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Lawrence, W;Peel, J;Slayden, R;Peterson, J;Baze, W;Hensel, M;Whorton, E;Beasley, D;Cummings, J;Macias-Perez, I;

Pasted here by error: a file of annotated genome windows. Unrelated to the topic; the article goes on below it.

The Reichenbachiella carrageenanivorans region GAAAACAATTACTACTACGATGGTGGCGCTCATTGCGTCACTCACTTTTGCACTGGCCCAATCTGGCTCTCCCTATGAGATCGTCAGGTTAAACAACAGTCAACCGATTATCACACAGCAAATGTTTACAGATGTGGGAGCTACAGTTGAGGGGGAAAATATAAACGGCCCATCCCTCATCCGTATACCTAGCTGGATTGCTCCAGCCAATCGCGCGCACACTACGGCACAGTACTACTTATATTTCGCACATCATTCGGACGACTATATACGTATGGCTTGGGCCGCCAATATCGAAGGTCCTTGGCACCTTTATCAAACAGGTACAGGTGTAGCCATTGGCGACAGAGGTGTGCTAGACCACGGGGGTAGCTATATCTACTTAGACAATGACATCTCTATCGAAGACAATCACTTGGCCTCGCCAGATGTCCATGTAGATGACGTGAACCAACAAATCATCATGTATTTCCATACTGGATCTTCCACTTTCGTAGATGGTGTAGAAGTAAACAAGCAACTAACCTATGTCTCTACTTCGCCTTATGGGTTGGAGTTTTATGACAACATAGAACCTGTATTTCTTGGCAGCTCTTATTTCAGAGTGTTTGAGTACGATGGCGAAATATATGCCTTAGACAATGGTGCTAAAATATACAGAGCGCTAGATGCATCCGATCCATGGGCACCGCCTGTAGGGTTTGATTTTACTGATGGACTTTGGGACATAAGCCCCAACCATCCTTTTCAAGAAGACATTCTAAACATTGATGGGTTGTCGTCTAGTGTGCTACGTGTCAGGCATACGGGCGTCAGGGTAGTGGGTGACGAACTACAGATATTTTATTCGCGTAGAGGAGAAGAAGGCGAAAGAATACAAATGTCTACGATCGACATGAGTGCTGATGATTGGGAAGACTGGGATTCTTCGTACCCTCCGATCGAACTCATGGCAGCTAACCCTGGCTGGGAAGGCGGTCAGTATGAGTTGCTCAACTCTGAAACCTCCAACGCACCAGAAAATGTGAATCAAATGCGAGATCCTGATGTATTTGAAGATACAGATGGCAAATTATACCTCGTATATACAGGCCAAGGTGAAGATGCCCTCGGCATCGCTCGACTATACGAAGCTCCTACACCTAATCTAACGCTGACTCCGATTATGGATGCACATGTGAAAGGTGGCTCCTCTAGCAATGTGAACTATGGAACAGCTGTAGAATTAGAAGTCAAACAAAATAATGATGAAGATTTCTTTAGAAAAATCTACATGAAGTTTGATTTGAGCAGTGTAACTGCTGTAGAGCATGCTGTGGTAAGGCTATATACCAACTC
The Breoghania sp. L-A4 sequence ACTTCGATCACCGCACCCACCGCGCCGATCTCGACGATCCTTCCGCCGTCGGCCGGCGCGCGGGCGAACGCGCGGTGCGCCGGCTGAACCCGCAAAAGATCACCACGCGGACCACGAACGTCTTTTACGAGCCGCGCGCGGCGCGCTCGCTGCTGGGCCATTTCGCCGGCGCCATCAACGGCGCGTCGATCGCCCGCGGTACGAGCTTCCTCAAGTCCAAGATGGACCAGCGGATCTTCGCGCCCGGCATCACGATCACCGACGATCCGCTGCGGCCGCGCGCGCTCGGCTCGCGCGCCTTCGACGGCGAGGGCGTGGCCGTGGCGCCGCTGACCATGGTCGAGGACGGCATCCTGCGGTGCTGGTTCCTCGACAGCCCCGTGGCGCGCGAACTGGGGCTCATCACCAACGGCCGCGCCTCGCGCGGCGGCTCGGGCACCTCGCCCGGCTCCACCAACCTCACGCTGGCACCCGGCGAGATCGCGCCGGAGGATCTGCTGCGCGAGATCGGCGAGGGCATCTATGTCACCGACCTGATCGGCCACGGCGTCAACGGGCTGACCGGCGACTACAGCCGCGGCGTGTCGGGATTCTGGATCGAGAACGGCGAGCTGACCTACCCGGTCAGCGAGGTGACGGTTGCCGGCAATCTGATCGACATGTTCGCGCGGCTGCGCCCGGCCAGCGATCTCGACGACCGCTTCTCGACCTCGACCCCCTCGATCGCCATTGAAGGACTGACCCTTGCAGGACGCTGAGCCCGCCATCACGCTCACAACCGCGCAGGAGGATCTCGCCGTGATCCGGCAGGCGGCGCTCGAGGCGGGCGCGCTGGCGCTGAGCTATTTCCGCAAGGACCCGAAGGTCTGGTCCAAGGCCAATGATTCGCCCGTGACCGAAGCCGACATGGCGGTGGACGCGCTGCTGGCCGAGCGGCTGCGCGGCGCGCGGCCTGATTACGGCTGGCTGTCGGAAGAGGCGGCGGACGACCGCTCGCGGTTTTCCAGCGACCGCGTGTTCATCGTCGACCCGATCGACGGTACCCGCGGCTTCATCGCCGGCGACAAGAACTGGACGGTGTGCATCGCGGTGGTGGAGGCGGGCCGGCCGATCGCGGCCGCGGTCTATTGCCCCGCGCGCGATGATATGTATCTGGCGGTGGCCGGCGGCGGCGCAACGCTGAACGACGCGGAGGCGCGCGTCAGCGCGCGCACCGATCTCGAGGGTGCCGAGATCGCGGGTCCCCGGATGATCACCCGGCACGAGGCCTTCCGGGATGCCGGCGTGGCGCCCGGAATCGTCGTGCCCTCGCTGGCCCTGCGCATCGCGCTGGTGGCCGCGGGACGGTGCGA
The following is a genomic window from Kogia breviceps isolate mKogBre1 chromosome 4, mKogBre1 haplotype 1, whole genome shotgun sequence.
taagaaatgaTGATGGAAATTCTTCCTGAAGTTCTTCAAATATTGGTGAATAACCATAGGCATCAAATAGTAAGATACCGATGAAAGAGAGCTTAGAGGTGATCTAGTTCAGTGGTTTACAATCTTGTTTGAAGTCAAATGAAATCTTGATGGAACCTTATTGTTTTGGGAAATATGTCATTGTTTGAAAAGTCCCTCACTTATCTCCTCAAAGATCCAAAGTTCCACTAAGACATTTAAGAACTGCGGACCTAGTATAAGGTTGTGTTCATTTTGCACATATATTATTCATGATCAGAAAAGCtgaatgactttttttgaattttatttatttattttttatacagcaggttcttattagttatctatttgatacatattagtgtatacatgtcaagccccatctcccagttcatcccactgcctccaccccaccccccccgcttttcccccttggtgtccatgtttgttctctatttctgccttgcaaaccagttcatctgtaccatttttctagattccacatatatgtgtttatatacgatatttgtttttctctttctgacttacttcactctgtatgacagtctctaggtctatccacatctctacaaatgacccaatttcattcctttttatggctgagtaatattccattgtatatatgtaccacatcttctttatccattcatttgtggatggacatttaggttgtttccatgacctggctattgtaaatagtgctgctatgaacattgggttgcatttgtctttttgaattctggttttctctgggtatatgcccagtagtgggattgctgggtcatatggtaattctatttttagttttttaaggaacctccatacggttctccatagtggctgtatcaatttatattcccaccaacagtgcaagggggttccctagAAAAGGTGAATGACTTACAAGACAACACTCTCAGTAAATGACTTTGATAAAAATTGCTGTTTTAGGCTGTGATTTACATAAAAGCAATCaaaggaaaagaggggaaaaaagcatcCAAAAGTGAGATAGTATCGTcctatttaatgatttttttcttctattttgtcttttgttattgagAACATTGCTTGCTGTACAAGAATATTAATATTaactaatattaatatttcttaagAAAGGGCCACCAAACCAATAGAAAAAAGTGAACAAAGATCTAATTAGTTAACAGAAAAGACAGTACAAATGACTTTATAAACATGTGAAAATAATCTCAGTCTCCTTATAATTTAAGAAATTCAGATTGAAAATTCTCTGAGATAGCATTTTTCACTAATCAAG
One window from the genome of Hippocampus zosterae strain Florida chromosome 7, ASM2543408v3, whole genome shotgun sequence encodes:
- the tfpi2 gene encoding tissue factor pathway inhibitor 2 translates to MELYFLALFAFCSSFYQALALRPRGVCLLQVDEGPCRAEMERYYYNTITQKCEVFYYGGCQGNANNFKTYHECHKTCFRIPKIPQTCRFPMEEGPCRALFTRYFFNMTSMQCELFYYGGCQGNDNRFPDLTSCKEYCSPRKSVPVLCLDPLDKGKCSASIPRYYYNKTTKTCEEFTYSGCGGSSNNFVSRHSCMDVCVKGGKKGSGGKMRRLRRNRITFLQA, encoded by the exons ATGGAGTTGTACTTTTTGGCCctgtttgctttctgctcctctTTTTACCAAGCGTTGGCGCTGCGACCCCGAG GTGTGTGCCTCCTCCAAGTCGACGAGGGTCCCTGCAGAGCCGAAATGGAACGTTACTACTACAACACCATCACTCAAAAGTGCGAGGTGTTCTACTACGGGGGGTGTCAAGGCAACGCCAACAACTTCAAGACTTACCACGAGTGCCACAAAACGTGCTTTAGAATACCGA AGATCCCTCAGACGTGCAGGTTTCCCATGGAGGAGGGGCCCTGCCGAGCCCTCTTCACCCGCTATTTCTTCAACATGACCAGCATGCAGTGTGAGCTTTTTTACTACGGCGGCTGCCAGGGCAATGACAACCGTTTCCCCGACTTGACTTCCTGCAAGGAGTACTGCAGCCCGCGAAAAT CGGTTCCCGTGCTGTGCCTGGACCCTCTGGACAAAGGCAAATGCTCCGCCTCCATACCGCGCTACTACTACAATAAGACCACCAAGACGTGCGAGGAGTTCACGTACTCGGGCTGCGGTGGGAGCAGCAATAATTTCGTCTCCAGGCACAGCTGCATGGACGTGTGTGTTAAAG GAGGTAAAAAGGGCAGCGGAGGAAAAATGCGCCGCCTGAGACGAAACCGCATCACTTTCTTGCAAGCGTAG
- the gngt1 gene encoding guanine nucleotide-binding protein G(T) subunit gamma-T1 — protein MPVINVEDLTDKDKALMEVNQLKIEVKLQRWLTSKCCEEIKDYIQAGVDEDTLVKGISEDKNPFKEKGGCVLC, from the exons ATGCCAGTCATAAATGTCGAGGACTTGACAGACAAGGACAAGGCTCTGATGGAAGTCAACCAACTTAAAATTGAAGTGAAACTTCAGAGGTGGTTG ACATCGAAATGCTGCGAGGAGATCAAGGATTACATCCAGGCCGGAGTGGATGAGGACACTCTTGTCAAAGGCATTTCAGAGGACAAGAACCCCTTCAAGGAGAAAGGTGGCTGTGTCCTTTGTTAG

Anthrax, caused by the bacterium Bacillus anthracis, is a zoonotic disease that manifests in various forms in human infection, depending on the route of infection. Inhalation anthrax, the most detrimental form of the disease, comes about from the inhalation of anthrax spores and progresses to severe life-threatening conditions late in infection. Notably, there are FDA-approved antibiotics that are effective at treating the disease when administered promptly; however, these antibiotics would be rendered useless against strains of B. anthracis that were genetically modified to be resistant to these antibiotics. Consequently, the search for new and effective therapeutics to combat anthrax infection continues. In this study, telavancin (Vibativ®), a semisynthetic lipoglycopeptide antibiotic, was assessed for in vitro activity against 17 B. anthracis strains and tested for the protective efficacy against inhalation anthrax infection in the rabbit model. Telavancin demonstrated potent in vitro activity against B. anthracis which led us to test its efficacy in the rabbit inhalation anthrax model. Rabbits were infected with a lethal dose of anthrax spores via the inhalation route and treated intravenously with telavancin at 30 mg/kg every 12 hours, a dose that mimics the levels measured in the serum of humans, for 5 days upon detection of antigenemia. Blood samples were collected at various times post-infection to assess the level of bacteremia and antibody production, and tissues were collected to determine bacterial load. The animals’ body temperatures were also recorded. Telavancin conveyed 100% survival in this model. Moreover, the dosage of telavancin used for the study effectively cleared B. anthracis from the bloodstream and organ tissues, even more effectively than a humanized dose of levofloxacin. Collectively, the low MICs against all strains tested and rapid bactericidal in vivo activity demonstrate that telavancin has the potential to be an effective alternative for the treatment or prophylaxis of anthrax infection.